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Trouble shooting new PR clone build

Discussion in 'Shock Brother's DIY Amps' started by bryansbizaar, Mar 17, 2017.

  1. bryansbizaar

    bryansbizaar TDPRI Member

    Age:
    46
    30
    Jan 19, 2017
    Portland, OR
    I just finished a Princeton Reverb clone and wondered if anyone has any ideas about next steps regarding the following...

    I plugged the power cord in to a home-made limiter (light bulb) and it lit up when I switched on the power. I checked several other working amps and none of them lit up.

    However when I went ahead and plugged in a guitar (still through the limiter), it sounded pretty good. All the pots were responsive, plus the reverb and tremolo worked fine.

    I went through and triple-checked the circuit and hit all the solder points again. The tubes are all pretty new, but I still plan on swapping each out one at a time.

    As for voltages, I only really checked the plate voltage at pin 3, which came up at around 300v, which seems low. I wasn't sure if this was because of the limiter, and I didn't want to plug it straight into the wall outlet until I got clear what is going on or if it's even safe at this point.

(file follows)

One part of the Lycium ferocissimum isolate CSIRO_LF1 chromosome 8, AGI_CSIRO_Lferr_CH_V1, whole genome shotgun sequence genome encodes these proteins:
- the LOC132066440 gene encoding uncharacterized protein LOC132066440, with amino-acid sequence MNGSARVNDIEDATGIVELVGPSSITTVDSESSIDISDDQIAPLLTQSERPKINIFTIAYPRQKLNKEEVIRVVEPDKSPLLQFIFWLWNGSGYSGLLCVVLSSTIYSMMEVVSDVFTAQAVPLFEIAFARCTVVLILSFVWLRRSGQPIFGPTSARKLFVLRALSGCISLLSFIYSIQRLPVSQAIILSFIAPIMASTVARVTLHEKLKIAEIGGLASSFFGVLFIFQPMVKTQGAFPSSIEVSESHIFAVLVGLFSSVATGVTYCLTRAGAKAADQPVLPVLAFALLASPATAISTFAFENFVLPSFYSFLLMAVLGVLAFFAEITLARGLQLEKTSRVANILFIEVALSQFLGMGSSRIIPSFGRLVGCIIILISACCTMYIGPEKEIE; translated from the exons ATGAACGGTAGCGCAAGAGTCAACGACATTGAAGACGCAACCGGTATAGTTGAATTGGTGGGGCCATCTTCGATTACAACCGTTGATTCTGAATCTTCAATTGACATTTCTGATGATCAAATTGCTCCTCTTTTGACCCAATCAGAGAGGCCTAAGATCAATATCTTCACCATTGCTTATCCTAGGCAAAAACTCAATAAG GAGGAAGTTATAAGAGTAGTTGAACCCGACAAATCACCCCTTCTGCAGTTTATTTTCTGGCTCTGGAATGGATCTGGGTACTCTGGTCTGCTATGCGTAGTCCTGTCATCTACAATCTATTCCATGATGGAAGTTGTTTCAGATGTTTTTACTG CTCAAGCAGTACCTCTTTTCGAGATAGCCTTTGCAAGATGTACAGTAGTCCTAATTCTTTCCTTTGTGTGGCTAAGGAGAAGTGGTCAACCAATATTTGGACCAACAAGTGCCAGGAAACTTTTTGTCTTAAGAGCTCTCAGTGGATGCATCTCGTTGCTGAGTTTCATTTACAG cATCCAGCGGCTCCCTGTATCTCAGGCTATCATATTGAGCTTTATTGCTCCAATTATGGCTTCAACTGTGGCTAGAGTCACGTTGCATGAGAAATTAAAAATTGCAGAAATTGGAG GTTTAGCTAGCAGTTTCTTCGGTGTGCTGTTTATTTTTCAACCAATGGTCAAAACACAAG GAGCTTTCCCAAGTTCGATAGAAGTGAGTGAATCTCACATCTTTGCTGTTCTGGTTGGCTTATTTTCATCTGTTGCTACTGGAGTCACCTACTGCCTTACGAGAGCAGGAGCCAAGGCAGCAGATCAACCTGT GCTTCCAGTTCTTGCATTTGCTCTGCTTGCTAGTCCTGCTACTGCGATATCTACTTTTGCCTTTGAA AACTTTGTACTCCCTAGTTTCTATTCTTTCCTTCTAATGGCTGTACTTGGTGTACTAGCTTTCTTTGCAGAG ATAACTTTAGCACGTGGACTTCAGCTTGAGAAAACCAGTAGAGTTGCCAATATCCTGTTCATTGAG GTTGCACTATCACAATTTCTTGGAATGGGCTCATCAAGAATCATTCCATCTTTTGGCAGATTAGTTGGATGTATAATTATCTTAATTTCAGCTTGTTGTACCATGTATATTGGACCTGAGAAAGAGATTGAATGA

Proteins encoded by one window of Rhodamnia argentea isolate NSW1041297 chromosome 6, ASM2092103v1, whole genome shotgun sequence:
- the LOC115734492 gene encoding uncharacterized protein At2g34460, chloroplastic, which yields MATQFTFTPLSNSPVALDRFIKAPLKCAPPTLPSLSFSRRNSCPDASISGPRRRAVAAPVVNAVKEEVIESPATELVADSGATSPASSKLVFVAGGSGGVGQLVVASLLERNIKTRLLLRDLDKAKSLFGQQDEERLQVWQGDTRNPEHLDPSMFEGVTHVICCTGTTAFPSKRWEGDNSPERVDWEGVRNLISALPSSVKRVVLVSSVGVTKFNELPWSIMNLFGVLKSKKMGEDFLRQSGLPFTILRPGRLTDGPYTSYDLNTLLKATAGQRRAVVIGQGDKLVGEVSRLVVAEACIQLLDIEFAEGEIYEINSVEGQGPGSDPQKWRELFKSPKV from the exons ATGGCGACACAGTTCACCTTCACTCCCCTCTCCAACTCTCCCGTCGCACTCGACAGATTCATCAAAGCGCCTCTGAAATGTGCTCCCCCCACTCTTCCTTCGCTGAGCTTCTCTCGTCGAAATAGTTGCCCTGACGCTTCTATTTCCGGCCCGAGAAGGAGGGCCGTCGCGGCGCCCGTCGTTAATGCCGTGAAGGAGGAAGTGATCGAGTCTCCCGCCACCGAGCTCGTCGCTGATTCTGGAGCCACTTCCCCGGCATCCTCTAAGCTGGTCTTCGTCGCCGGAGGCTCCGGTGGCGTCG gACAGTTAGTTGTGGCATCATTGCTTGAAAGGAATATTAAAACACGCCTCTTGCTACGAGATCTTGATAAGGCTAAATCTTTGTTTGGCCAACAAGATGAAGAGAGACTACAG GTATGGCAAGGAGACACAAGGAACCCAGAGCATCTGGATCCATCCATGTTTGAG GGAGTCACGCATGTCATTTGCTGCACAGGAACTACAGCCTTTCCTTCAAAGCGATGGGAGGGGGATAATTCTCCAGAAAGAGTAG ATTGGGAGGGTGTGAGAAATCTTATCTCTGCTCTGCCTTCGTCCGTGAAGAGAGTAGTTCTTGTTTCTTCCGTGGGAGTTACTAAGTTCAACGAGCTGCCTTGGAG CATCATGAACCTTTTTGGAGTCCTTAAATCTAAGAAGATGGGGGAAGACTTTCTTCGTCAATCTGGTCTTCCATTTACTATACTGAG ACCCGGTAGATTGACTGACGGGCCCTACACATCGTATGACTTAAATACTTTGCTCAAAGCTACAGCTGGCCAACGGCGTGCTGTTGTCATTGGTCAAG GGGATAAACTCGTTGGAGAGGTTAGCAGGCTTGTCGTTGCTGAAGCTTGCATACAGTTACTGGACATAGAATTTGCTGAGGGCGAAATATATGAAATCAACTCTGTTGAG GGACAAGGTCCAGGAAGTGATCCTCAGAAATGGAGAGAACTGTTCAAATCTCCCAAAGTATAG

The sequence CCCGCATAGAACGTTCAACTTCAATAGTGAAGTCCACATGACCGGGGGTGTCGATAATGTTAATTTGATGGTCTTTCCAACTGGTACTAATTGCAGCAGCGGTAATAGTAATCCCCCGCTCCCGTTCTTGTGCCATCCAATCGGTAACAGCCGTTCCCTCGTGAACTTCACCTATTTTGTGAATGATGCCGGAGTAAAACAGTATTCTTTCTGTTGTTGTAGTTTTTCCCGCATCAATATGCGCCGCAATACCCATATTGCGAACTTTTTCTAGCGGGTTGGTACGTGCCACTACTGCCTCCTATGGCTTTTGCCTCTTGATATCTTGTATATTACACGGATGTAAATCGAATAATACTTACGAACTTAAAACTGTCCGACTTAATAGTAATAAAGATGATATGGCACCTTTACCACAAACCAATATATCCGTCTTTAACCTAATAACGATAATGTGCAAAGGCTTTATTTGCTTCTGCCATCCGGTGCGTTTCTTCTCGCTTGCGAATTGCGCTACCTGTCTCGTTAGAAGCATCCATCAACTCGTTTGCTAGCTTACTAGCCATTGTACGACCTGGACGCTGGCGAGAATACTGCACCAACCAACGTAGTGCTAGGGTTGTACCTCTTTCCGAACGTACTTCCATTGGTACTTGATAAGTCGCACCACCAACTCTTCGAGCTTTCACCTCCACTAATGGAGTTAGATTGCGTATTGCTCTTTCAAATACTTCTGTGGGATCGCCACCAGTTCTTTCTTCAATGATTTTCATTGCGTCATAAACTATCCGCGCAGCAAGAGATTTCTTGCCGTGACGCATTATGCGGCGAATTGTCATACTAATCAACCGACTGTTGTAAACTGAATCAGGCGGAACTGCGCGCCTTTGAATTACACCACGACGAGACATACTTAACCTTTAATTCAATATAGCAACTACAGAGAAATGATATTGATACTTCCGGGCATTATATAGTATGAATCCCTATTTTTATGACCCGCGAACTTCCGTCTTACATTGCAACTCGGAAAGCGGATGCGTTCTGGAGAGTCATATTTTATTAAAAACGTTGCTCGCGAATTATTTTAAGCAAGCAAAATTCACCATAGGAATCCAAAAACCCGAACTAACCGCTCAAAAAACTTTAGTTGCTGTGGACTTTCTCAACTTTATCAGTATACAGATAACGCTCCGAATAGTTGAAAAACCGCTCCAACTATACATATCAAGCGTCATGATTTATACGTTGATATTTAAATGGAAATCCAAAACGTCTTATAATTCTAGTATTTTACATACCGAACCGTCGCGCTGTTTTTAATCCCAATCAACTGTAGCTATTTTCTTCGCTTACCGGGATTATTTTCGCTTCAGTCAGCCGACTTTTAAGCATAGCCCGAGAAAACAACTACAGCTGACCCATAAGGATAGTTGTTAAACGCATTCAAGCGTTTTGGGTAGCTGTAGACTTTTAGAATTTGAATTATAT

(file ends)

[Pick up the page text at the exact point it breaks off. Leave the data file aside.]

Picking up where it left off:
Any thoughts on how to proceed? Thanks!
     
    wmsimpson likes this.

  2. rocksmoot

    rocksmoot Tele-Meister

    124
    May 6, 2012
    Rogers, Arkansas
    I just finished a DR clone that did the same thing. I had some low plate voltages and it turns out that a couple of the tone stack caps were shorting. They were bad because of some wiring mistakes I had made earlier but fixed, but the caps fried as a result. Had the same symptoms, sounded good but the limiter lit up because of some current flowing when it shouldn't. All the filter cap node voltages were lower than they should be, but the B node voltage was way lower. Found that a tone cap in the V2 circuit was bad. One clue is that while things sound good, the amp's volume overall is lower than it should be. The limiter don't lie.